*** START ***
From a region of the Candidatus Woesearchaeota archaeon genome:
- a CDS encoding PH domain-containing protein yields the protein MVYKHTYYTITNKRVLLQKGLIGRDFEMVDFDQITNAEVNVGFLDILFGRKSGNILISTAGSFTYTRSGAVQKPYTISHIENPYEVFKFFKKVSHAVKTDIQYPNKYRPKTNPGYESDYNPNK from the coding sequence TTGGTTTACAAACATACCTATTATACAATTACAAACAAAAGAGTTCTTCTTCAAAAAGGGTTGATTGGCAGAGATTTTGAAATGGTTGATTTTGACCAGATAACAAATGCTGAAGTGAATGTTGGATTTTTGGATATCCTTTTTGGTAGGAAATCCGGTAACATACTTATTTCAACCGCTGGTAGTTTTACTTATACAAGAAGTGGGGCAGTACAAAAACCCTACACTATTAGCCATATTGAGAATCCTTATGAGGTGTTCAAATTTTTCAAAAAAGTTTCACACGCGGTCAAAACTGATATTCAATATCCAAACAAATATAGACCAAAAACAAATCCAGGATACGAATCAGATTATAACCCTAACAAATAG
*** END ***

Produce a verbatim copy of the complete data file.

From a region of the Candidatus Woesearchaeota archaeon genome:
- a CDS encoding PH domain-containing protein yields the protein MVYKHTYYTITNKRVLLQKGLIGRDFEMVDFDQITNAEVNVGFLDILFGRKSGNILISTAGSFTYTRSGAVQKPYTISHIENPYEVFKFFKKVSHAVKTDIQYPNKYRPKTNPGYESDYNPNK from the coding sequence TTGGTTTACAAACATACCTATTATACAATTACAAACAAAAGAGTTCTTCTTCAAAAAGGGTTGATTGGCAGAGATTTTGAAATGGTTGATTTTGACCAGATAACAAATGCTGAAGTGAATGTTGGATTTTTGGATATCCTTTTTGGTAGGAAATCCGGTAACATACTTATTTCAACCGCTGGTAGTTTTACTTATACAAGAAGTGGGGCAGTACAAAAACCCTACACTATTAGCCATATTGAGAATCCTTATGAGGTGTTCAAATTTTTCAAAAAAGTTTCACACGCGGTCAAAACTGATATTCAATATCCAAACAAATATAGACCAAAAACAAATCCAGGATACGAATCAGATTATAACCCTAACAAATAG